Perhaps the biggest worry for teachers when considering the switch from the guided reading carousel to whole class reading is how children of different 'abilities' will manage in the lessons. There are, however, various strategies a teacher can employ to support learners with different needs.

You'll have noticed that above I enclosed the word abilities with inverted commas. The first strategy is for a teacher to alter their way of thinking about ability. One possible problem with the guided reading carousel is that children aren't challenged and are only given books and reading activities which are aimed at their perceived ability. This is probably particularly true on the days when that 'low ability' group doesn't have an adult to work with. As many before me have pointed out (including Bart Simpson: "Let me get this straight. We're behind the rest of our class and we're going to catch up to them by going slower than they are?") by taking this approach we run the risk of children never reaching whatever might be considered to be age related expectations - there just won't be time! These children will need to make accelerated progress in order to reach, or become closer to, the expected level. In order to make this progress in reading they will need to be supported as they attempt to access the text that has been selected for the whole class. It might be better to refer to these children in terms of their current levels of attainment or achievement, rather than in terms of a more fixed ability.

With high expectations, plenty of targeted support and a whole load of positive encouragement, most children who are currently working below age related expectations will have the chance to make accelerated progress whilst taking part in whole class reading sessions.

By teaching reading whole class last year we noticed that it was the children who had arrived in year 6 below age related expectations (ARE) who benefited most from the lessons. Whilst these children didn't achieve a score of 100 or over on the KS2 reading test, progress was evident in a number of ways:
  • Teacher assessment against the national curriculum objectives (and the interim objectives) showed vast improvements in reading achievement for these children.
  • When comparing both number of marks gained and scaled score achieved between the 2016 test taken in December and the 2017 test in May, children arriving well below ARE had, on the whole, made the most improvements. (I am happy to share some more specific data on this.)
  • Confidence and enjoyment are immeasurable but it was obvious to the adults working with these children that whole class reading really made an impact in these ways.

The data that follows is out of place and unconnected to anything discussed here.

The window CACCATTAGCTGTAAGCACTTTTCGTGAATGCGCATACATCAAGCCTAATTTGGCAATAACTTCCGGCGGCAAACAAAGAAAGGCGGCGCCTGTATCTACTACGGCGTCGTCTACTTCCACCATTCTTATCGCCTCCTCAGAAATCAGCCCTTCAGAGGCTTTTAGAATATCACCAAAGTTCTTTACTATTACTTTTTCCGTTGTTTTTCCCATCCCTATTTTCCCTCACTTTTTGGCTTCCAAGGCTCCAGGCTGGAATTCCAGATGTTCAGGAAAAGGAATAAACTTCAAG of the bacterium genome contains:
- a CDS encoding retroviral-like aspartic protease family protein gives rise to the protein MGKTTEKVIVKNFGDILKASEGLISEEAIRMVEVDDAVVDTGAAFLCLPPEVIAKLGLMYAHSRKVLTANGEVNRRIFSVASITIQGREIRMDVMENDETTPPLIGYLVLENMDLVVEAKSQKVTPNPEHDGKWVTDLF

There are, however, some children in your class who may be working so far below expectations, perhaps due to a special educational need, who won't be able to access whole class reading even with the suggestions outlined below. Teachers have a responsibility to provide meaningful learning opportunities for all and as such you should use your assessment and discretion when deciding who should and shouldn't take part in whole class reading.

So, how can you support children currently working below ARE during whole class reading sessions?

Read Aloud

Although the point of a whole class session is to challenge - and as such you'd expect children to tackle most things independently during some parts of the lesson - children should have all aspects of the lesson modelled to them too. This applies to the actual reading itself.

As I wrote in this TES article:

"Reading aloud allows children to access high level texts, enables them to hear how unfamiliar language and sentence structures should sound and is proven to aid comprehension of a text; teachers should regularly read aloud to children. The Teachers as Readers project also found that hearing books read aloud gave children a model for their own independent reading. Children also benefit from opportunities to read aloud themselves."


Even if the text is difficult for them to read (decode) independently, by having it read aloud to them they have the opportunity to show that they understand (or comprehend) it, just as they might understand anything that is spoken to them. Repeated exposure to a text will aid with their increasing understanding of what is written.

Although this technique supports children who are currently lower attainers, it is worthwhile providing this opportunity to all children.

Group Work

Here we are essentially looking at a traditional guided reading session: teacher working with a group whilst the rest of the class are working independently.

What that 'working' looks like might differ. It could be any of the following:
  • discussion about answers to questions leading to writing a group answer which the children can record.
  • further shared reading (aloud) and more general discussion, possibly focusing on word meanings and ensuring a general understanding of the text before they then attempt to answer any comprehension questions.